Initiatives such as reading lists being circulated in schools during holidays comprising new and contemporary authors is a welcome move. More schools now celebrate reading with book weeks and dedicated reading time.
However, reading as a movement can gain credence only if there is more support from the government so that it is an inclusive movement rather than for a chosen few.
Ramen: What is the USP of ‘Eureka’?
Swati : Eureka listens. At Eureka we are conscious that the world is becoming a much more connected place now and information moves fast. So, if a book has been launched in US or an author has announced writing a sequel in Germany children know! More than Eureka’s it is the children’s USP that has helped us keep ourselves on our toes. They know of every new book and author being published.
Therefore to be on top of the situation as a specialist children’s bookstore we have to listen.
At Eureka children make buying decisions after browsing freely. However, whenever it is needed we give individual attention and are there to give personal recommendations to children and parents alike.
And finally in order to take the reading experience to a higher level we conduct storytelling sessions and workshops for various age groups. This helps children connect with the stories and at times even gets that occasional reluctant reader get hooked to reading. The beauty of being a neighbourhood bookstore is our customers are growing with us. Literally. So when some of our young readers outgrow the sessions they come back and join us as volunteers.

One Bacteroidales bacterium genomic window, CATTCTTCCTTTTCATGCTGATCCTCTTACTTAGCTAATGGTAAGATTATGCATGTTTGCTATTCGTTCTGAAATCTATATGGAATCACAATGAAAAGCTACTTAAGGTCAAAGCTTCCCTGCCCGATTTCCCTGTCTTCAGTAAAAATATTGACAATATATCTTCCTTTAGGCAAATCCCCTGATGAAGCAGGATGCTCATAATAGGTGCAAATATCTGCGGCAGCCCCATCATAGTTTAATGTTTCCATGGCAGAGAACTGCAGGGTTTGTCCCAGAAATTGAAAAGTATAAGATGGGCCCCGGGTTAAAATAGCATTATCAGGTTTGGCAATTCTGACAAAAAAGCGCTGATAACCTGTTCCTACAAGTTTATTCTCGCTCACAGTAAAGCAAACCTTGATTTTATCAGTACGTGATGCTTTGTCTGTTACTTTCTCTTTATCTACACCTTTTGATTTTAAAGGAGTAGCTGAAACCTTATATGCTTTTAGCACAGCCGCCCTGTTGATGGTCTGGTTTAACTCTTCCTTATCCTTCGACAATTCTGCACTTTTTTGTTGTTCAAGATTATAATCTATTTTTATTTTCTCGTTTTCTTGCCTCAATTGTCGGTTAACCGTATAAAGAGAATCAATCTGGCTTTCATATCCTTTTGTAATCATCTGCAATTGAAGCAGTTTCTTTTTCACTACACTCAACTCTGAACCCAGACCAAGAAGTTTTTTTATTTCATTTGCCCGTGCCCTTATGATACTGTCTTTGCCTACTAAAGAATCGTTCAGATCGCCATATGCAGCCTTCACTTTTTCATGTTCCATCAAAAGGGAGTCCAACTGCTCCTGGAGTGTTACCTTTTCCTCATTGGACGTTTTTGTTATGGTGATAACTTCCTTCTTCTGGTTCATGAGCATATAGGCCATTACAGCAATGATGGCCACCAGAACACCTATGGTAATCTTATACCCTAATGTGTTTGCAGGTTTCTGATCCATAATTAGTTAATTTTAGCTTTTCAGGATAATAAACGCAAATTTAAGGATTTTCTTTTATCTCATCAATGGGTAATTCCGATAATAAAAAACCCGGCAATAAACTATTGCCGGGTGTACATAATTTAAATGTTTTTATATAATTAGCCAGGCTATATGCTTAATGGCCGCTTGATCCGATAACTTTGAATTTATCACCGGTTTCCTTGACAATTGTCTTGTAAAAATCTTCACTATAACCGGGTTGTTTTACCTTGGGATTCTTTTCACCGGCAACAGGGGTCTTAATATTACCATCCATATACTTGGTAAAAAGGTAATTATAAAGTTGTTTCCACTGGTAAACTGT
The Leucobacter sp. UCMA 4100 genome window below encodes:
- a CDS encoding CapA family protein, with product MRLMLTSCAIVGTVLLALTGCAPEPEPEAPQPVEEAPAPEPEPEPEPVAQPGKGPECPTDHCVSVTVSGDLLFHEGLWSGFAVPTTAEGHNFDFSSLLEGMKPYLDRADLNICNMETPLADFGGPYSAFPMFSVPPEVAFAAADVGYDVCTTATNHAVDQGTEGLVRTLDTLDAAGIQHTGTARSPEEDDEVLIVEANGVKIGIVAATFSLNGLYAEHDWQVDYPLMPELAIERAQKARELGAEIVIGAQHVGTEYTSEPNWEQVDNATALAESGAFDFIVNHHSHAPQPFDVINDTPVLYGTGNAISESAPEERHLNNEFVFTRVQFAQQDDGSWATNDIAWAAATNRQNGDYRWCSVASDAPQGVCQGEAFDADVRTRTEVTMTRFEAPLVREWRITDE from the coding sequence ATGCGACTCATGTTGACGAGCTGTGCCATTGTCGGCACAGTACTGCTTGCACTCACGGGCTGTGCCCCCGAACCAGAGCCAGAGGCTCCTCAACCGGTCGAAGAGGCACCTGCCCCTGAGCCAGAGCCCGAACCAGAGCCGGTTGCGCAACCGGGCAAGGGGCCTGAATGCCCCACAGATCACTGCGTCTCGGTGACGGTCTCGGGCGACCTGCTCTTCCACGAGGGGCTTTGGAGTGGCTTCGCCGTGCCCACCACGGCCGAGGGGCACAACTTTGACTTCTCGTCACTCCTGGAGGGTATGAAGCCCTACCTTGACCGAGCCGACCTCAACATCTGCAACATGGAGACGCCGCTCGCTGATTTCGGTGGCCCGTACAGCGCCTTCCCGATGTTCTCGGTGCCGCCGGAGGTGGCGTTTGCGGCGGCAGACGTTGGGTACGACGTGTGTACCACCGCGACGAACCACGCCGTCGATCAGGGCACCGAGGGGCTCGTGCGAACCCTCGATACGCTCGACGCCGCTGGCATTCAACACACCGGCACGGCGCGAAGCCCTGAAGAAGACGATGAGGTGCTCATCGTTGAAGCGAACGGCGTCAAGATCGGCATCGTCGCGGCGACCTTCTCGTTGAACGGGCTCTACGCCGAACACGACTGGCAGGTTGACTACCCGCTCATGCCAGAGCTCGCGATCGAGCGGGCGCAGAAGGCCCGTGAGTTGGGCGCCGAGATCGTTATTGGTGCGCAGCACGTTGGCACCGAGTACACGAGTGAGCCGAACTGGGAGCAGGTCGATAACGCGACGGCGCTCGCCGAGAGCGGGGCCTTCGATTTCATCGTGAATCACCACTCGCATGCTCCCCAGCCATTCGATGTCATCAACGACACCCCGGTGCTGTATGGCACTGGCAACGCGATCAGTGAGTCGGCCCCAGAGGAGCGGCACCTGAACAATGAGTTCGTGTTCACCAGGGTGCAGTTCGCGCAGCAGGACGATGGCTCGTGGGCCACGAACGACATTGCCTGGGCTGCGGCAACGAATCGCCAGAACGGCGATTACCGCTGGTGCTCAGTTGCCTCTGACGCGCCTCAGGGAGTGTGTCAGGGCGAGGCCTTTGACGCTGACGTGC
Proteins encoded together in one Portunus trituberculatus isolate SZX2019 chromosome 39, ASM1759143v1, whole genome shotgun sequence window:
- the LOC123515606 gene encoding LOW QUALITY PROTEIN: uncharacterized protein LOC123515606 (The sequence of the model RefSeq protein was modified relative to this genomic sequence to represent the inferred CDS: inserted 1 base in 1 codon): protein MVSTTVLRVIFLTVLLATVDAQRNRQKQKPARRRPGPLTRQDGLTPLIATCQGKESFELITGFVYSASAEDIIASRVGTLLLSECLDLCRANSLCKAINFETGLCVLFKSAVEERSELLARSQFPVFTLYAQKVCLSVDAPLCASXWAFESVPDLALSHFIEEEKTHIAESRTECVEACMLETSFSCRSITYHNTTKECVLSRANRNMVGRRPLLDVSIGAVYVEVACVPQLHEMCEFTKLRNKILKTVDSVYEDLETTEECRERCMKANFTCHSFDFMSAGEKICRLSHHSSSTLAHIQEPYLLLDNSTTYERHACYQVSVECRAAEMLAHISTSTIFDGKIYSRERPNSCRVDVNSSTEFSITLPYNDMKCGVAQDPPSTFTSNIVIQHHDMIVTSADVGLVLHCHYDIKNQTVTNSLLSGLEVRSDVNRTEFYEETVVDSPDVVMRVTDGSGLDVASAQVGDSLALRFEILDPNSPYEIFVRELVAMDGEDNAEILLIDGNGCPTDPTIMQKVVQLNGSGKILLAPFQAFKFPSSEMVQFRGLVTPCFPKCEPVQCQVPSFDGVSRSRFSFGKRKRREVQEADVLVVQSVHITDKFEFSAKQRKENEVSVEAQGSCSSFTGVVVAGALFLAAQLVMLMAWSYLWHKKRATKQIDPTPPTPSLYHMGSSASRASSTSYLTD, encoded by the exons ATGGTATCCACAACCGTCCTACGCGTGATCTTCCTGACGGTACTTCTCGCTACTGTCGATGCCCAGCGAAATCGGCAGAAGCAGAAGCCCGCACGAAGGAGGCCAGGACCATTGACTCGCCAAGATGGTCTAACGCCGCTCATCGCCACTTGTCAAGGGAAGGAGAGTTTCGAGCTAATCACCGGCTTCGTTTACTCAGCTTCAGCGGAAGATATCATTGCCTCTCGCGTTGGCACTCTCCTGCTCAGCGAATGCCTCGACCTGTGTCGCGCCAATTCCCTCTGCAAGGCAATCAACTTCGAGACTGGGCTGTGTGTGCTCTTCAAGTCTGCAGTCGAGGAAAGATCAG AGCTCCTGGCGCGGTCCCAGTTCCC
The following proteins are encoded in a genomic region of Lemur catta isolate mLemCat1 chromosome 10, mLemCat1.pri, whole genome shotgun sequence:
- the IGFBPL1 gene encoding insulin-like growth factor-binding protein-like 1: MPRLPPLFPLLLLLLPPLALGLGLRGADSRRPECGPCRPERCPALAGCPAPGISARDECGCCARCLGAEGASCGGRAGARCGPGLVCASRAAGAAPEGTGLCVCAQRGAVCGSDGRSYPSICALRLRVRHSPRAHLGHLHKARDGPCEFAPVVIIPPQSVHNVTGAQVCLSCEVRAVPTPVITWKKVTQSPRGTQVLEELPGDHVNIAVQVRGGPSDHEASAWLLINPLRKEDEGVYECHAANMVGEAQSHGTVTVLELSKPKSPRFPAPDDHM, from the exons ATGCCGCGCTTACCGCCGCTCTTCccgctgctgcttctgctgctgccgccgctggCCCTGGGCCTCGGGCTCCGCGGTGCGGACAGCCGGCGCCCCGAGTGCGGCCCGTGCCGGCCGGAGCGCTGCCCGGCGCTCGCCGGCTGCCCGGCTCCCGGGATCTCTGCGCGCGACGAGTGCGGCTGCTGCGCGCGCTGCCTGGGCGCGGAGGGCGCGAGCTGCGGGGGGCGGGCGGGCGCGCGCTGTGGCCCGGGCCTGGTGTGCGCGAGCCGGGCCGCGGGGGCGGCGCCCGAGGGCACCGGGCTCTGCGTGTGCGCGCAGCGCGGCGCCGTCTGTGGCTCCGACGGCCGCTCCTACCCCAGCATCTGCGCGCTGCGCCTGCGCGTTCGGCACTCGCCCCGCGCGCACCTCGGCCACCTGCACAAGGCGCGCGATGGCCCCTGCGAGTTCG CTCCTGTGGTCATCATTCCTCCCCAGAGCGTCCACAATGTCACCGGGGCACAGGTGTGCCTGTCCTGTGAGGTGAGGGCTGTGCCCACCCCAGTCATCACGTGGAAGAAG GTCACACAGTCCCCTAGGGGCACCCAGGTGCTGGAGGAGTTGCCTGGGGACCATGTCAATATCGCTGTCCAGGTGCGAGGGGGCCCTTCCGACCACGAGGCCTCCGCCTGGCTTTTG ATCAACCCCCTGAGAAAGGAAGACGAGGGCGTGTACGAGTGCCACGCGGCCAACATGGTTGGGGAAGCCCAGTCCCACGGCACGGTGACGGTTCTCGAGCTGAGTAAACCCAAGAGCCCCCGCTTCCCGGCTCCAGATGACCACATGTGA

Ramen: Your website is aesthetically designed, attractive, and fun to navigate and while I was doing just that, I happened to visit the ‘Events’ section. Can you elaborate on this aspect which makes ‘Eureka’ so much different from your friendly neighborhood bookstore?
Venkatesh : Like we explained in the previous question, the events are a major differentiator for a bookstore like ours – small, neighbourhood and a single outlet.
Ramen: You have been closely associated with Bookaroo - the most happening children’s literature fest in the country. How did Bookaroo come about?
Swati : The origin of the idea emerged after a year of small events at the store. We discovered that we couldn’t accommodate more than 25 kids at a time in the store. And that too only of a particular age group. The children needed a bigger canvas where they could get to meet authors from abroad too. The first Bookaroo programme and logistics was slapped together in a record 60 days in 2008. And it set the tone for future Bookaroos. We received enthusiastic support from friends, publishers, authors and our eventual colleagues. The Bookaroo team has been doing a fantastic job since day one. Bookaroo is a Trust and is a separate entity from Eureka, which is the official bookstore of the festival.